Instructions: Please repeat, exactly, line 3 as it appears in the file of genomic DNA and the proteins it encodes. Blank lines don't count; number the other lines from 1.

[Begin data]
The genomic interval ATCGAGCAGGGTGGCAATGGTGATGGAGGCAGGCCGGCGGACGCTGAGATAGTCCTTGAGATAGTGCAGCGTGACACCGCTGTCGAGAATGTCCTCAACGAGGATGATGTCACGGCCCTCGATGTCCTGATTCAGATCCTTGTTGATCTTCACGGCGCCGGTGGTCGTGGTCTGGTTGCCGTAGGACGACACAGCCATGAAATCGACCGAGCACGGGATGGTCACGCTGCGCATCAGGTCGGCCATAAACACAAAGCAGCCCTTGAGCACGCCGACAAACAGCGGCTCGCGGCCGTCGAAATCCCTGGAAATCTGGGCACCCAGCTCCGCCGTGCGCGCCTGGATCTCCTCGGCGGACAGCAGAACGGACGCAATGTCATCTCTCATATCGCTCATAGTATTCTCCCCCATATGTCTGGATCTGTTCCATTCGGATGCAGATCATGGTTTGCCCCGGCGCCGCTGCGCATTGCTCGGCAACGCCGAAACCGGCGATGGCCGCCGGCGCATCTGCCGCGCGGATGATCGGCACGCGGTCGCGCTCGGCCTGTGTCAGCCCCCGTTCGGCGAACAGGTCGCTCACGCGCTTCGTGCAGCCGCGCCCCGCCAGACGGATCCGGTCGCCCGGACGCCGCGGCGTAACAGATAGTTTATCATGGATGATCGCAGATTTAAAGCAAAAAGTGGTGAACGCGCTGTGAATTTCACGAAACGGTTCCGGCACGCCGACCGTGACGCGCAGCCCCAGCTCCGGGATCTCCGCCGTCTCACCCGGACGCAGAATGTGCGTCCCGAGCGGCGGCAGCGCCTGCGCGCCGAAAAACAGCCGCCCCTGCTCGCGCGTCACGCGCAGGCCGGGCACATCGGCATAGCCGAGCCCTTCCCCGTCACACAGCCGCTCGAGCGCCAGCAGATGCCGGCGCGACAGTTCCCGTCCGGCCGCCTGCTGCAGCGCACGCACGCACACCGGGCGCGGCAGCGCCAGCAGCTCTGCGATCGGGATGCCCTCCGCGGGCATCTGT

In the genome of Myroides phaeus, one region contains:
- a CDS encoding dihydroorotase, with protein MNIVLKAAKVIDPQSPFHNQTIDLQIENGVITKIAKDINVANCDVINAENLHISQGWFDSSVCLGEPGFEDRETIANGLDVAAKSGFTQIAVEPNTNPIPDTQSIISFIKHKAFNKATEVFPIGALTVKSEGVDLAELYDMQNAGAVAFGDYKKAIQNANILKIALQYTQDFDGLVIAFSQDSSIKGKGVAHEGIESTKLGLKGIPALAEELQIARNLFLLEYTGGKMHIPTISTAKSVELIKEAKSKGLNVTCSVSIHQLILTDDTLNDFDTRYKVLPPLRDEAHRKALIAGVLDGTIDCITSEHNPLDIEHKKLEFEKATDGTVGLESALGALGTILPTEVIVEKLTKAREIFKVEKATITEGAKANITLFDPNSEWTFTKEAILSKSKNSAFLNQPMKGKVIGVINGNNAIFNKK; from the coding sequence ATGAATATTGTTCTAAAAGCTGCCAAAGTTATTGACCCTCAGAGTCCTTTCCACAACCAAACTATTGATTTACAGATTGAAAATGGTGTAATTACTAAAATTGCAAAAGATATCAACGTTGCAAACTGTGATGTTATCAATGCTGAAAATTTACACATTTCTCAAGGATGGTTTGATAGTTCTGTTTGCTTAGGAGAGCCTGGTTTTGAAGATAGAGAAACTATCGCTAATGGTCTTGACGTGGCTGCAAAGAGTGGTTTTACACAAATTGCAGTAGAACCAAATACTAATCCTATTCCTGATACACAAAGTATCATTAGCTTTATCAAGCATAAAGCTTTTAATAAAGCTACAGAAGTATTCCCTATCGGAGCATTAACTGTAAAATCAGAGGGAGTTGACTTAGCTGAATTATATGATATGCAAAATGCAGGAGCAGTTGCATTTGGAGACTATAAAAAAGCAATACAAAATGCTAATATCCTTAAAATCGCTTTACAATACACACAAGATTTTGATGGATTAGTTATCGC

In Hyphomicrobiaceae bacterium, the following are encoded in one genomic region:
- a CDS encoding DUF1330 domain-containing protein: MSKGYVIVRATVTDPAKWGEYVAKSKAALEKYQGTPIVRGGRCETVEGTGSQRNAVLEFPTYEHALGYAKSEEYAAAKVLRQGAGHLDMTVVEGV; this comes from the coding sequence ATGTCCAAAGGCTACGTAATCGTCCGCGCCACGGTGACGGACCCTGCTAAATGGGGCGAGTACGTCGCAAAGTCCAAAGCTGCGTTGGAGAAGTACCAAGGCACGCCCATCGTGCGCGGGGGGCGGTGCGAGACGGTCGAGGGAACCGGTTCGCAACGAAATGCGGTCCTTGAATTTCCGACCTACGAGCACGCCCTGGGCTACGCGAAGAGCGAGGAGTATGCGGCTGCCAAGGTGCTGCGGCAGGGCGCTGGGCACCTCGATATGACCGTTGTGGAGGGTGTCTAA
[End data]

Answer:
- a CDS encoding dihydroorotase, with protein MNIVLKAAKVIDPQSPFHNQTIDLQIENGVITKIAKDINVANCDVINAENLHISQGWFDSSVCLGEPGFEDRETIANGLDVAAKSGFTQIAVEPNTNPIPDTQSIISFIKHKAFNKATEVFPIGALTVKSEGVDLAELYDMQNAGAVAFGDYKKAIQNANILKIALQYTQDFDGLVIAFSQDSSIKGKGVAHEGIESTKLGLKGIPALAEELQIARNLFLLEYTGGKMHIPTISTAKSVELIKEAKSKGLNVTCSVSIHQLILTDDTLNDFDTRYKVLPPLRDEAHRKALIAGVLDGTIDCITSEHNPLDIEHKKLEFEKATDGTVGLESALGALGTILPTEVIVEKLTKAREIFKVEKATITEGAKANITLFDPNSEWTFTKEAILSKSKNSAFLNQPMKGKVIGVINGNNAIFNKK; from the coding sequence ATGAATATTGTTCTAAAAGCTGCCAAAGTTATTGACCCTCAGAGTCCTTTCCACAACCAAACTATTGATTTACAGATTGAAAATGGTGTAATTACTAAAATTGCAAAAGATATCAACGTTGCAAACTGTGATGTTATCAATGCTGAAAATTTACACATTTCTCAAGGATGGTTTGATAGTTCTGTTTGCTTAGGAGAGCCTGGTTTTGAAGATAGAGAAACTATCGCTAATGGTCTTGACGTGGCTGCAAAGAGTGGTTTTACACAAATTGCAGTAGAACCAAATACTAATCCTATTCCTGATACACAAAGTATCATTAGCTTTATCAAGCATAAAGCTTTTAATAAAGCTACAGAAGTATTCCCTATCGGAGCATTAACTGTAAAATCAGAGGGAGTTGACTTAGCTGAATTATATGATATGCAAAATGCAGGAGCAGTTGCATTTGGAGACTATAAAAAAGCAATACAAAATGCTAATATCCTTAAAATCGCTTTACAATACACACAAGATTTTGATGGATTAGTTATCGC